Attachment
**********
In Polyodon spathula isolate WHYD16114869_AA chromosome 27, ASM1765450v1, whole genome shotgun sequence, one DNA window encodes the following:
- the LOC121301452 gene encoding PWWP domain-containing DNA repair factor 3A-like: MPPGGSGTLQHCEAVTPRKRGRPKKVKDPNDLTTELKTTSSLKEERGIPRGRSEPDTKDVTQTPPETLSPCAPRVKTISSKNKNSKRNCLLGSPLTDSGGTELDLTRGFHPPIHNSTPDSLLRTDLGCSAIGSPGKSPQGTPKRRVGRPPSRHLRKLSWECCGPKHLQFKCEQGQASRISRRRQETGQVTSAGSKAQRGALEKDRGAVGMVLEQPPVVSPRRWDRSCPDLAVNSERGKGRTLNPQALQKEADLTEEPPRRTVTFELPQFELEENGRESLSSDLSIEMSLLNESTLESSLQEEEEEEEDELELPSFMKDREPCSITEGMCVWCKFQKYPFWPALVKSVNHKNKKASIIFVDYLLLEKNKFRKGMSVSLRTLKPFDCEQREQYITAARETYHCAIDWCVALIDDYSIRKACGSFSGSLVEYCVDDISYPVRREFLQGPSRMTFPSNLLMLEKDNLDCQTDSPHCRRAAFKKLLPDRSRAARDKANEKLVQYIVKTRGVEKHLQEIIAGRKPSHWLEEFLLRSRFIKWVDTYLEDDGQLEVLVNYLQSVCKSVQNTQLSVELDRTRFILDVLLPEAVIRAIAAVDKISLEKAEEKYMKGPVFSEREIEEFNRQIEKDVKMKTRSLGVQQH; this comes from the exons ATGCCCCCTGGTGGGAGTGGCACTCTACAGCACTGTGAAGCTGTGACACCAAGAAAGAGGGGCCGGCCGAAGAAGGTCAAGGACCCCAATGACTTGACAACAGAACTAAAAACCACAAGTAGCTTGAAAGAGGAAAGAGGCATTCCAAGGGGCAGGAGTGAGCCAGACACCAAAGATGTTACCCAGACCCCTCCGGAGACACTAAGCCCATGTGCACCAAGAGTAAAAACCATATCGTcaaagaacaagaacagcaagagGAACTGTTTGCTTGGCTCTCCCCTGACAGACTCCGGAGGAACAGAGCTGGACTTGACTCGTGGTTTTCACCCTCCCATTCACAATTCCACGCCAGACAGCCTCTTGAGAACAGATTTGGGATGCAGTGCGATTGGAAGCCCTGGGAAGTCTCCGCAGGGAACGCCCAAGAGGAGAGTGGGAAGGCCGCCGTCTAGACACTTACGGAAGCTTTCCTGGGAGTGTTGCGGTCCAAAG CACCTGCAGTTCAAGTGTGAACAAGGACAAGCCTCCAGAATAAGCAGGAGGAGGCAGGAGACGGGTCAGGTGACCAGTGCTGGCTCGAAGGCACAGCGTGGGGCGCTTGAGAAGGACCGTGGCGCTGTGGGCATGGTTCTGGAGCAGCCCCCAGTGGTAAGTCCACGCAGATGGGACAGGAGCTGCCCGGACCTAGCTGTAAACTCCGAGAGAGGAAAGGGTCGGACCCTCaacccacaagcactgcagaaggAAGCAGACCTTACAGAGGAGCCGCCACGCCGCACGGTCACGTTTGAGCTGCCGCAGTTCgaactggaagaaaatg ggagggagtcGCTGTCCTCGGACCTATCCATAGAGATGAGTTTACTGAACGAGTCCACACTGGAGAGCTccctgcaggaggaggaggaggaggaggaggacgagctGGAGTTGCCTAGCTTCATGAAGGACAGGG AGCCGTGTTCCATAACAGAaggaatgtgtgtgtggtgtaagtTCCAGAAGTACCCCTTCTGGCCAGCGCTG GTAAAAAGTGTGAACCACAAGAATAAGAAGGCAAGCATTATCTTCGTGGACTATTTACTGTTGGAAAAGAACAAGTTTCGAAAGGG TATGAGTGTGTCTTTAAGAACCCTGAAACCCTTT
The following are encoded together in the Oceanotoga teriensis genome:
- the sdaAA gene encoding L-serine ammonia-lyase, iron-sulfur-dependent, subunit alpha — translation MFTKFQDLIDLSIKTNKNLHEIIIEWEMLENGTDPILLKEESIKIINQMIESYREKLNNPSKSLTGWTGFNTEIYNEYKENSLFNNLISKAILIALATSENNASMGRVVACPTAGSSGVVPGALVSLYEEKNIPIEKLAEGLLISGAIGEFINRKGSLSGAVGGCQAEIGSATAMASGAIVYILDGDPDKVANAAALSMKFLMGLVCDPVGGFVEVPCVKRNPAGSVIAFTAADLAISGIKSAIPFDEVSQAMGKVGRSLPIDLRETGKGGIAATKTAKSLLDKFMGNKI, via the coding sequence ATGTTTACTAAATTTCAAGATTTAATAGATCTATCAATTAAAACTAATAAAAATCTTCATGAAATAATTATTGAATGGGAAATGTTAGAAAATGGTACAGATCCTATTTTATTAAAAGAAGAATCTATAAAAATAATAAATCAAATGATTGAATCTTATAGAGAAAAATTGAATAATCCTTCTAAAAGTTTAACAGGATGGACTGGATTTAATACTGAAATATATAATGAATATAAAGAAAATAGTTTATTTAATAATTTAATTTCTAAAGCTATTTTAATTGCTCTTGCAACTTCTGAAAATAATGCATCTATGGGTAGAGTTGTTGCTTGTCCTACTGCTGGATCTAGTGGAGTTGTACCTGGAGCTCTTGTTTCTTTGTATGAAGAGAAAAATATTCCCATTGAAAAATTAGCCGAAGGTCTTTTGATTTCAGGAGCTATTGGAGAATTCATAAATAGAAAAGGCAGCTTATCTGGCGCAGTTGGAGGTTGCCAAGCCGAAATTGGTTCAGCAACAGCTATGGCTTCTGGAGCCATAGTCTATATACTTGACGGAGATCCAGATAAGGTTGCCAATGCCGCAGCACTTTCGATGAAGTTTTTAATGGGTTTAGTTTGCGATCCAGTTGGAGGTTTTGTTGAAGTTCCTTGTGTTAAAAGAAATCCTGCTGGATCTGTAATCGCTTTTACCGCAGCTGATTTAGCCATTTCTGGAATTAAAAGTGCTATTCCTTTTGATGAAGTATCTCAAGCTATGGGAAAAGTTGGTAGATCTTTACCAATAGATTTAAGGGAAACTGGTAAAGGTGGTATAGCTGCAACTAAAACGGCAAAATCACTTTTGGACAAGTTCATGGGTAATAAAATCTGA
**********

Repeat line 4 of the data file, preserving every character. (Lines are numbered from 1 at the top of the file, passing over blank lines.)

- the sdaAA gene encoding L-serine ammonia-lyase, iron-sulfur-dependent, subunit alpha — translation MFTKFQDLIDLSIKTNKNLHEIIIEWEMLENGTDPILLKEESIKIINQMIESYREKLNNPSKSLTGWTGFNTEIYNEYKENSLFNNLISKAILIALATSENNASMGRVVACPTAGSSGVVPGALVSLYEEKNIPIEKLAEGLLISGAIGEFINRKGSLSGAVGGCQAEIGSATAMASGAIVYILDGDPDKVANAAALSMKFLMGLVCDPVGGFVEVPCVKRNPAGSVIAFTAADLAISGIKSAIPFDEVSQAMGKVGRSLPIDLRETGKGGIAATKTAKSLLDKFMGNKI, via the coding sequence ATGTTTACTAAATTTCAAGATTTAATAGATCTATCAATTAAAACTAATAAAAATCTTCATGAAATAATTATTGAATGGGAAATGTTAGAAAATGGTACAGATCCTATTTTATTAAAAGAAGAATCTATAAAAATAATAAATCAAATGATTGAATCTTATAGAGAAAAATTGAATAATCCTTCTAAAAGTTTAACAGGATGGACTGGATTTAATACTGAAATATATAATGAATATAAAGAAAATAGTTTATTTAATAATTTAATTTCTAAAGCTATTTTAATTGCTCTTGCAACTTCTGAAAATAATGCATCTATGGGTAGAGTTGTTGCTTGTCCTACTGCTGGATCTAGTGGAGTTGTACCTGGAGCTCTTGTTTCTTTGTATGAAGAGAAAAATATTCCCATTGAAAAATTAGCCGAAGGTCTTTTGATTTCAGGAGCTATTGGAGAATTCATAAATAGAAAAGGCAGCTTATCTGGCGCAGTTGGAGGTTGCCAAGCCGAAATTGGTTCAGCAACAGCTATGGCTTCTGGAGCCATAGTCTATATACTTGACGGAGATCCAGATAAGGTTGCCAATGCCGCAGCACTTTCGATGAAGTTTTTAATGGGTTTAGTTTGCGATCCAGTTGGAGGTTTTGTTGAAGTTCCTTGTGTTAAAAGAAATCCTGCTGGATCTGTAATCGCTTTTACCGCAGCTGATTTAGCCATTTCTGGAATTAAAAGTGCTATTCCTTTTGATGAAGTATCTCAAGCTATGGGAAAAGTTGGTAGATCTTTACCAATAGATTTAAGGGAAACTGGTAAAGGTGGTATAGCTGCAACTAAAACGGCAAAATCACTTTTGGACAAGTTCATGGGTAATAAAATCTGA